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Stephen J. Stringer, Penelope Perkins-Veazie and Donna A. Marshall

The consumption of fresh fruit and vegetables has always been known to provide essential nutrition to mankind and, both anecdotally and clinically, has been linked to the prevention or alleviation of chronic diseases. The muscadine grape, a fruit native to the southeastern U.S., contains numerous phenolic compounds that act as antioxidants and also other compounds, such as resveratrol, that acts as a chemopreventative. The concentrations of these compounds present in the muscadine grape equal or exceed that known for any other small fruit. Fruit of selected muscadine grape genotypes, including breeding lines and cultivars, were evaluated over a 2-year period to assess the existing genetic base for these nutraceutical compounds. Results demonstrated that concentrations of total phenolics, ellagic acid, and resveratrol differ significantly among cultivars and breeding lines. These results suggest that it should be possible to breed for increased concentrations of the health-promoting compounds in muscadine grapes.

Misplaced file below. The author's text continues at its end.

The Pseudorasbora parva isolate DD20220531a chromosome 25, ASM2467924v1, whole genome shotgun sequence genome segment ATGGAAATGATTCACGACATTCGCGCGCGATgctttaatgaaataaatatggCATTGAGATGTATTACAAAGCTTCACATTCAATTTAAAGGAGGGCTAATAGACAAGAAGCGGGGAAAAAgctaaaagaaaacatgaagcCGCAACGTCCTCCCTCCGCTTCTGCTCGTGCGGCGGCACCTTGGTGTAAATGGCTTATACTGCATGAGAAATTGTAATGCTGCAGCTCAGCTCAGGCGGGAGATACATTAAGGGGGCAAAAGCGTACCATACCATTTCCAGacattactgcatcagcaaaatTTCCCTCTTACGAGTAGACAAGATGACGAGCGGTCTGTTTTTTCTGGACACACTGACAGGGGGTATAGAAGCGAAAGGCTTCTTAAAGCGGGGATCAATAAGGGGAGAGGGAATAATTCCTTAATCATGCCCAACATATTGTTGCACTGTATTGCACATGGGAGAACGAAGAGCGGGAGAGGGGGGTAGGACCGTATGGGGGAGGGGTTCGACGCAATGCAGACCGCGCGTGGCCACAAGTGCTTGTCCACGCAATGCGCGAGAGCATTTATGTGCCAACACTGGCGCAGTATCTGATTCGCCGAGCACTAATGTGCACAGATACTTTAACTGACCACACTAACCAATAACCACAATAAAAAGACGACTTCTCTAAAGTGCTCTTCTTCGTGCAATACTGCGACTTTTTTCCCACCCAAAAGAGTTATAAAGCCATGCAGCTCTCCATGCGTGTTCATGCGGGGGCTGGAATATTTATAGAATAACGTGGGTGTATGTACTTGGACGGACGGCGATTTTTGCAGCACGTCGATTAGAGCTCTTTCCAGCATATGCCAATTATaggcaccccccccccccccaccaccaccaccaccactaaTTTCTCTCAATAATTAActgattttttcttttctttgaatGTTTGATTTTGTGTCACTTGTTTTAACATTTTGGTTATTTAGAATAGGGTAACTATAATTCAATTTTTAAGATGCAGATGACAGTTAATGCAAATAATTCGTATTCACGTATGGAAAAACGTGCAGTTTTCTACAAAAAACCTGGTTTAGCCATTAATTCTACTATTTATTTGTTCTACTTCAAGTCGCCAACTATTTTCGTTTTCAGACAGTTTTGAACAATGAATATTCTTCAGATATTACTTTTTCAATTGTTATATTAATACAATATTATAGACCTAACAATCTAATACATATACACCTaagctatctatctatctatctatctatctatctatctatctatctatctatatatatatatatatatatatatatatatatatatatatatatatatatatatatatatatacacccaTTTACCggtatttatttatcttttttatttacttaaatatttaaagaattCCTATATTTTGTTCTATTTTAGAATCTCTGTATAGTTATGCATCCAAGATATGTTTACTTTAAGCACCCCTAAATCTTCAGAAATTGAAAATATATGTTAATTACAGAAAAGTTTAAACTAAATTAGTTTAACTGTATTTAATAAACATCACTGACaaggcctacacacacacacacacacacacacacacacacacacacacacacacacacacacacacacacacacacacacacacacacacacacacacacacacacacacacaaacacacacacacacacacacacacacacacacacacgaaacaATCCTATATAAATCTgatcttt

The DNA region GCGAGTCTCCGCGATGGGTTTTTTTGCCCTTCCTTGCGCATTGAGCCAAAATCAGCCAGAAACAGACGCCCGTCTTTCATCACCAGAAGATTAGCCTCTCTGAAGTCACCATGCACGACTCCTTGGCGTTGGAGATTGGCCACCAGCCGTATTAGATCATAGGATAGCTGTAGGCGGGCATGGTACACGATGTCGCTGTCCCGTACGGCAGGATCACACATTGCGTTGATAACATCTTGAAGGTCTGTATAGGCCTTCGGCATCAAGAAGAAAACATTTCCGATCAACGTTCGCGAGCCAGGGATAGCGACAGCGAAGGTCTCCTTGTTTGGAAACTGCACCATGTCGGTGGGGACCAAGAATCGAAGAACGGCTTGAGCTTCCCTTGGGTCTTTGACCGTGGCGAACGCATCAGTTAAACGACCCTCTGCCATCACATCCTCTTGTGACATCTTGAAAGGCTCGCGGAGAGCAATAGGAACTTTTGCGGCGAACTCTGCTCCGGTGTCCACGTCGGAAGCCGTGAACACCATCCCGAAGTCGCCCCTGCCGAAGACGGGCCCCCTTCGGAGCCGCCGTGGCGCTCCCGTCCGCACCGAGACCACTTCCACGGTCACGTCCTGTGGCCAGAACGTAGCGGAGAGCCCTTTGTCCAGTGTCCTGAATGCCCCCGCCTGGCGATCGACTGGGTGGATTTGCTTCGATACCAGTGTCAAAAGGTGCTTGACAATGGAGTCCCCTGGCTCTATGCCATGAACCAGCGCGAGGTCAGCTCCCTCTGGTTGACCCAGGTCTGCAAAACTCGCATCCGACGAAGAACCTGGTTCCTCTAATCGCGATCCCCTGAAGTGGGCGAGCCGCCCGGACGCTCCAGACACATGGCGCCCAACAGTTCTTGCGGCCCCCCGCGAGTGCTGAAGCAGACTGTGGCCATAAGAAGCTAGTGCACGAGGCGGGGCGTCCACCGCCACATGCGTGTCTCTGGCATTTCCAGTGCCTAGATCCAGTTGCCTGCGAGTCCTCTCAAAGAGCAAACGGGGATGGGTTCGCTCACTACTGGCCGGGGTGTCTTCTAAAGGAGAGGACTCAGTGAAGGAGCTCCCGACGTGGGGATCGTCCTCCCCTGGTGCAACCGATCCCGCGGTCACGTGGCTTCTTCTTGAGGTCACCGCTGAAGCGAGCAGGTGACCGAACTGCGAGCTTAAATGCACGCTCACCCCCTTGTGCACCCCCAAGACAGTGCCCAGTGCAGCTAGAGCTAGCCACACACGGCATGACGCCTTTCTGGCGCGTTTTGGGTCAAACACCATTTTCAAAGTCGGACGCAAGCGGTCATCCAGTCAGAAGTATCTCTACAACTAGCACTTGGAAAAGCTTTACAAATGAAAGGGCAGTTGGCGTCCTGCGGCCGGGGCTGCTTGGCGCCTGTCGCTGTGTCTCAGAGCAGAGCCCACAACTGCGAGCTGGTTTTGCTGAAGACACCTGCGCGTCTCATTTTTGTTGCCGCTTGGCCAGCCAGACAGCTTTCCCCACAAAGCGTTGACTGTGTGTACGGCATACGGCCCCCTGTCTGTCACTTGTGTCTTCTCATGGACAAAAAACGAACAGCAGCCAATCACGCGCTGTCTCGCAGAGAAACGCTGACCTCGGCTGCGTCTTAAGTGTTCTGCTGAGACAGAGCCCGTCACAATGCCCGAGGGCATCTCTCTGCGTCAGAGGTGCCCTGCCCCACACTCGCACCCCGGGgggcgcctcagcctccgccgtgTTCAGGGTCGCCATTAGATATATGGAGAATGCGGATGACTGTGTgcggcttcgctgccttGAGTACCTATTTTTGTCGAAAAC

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Renee T. Threlfall, Olivia S. Hines, John R. Clark, Luke R. Howard, Cindi R. Brownmiller, Daniela M. Segantini and Lydia J.R. Lawless

consumer demand for this flavorful, nutraceutical-rich fruit. In 2005, world blackberry production area was 20,036 ha and was projected to increase to over 27,000 ha by 2015 ( Strik et al., 2007 ). The increase in production can be contributed in part to

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Malkeet S. Padda and D.H. Picha

research to elucidate the mechanisms involved in higher phenolic synthesis in immature tissues would be useful to further enhance the nutraceutical value of sweetpotatoes. Literature Cited Brand-Williams, W. Cuvelier, M

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Dominic P. Petrella, James D. Metzger, Joshua J. Blakeslee, Edward J. Nangle and David S. Gardner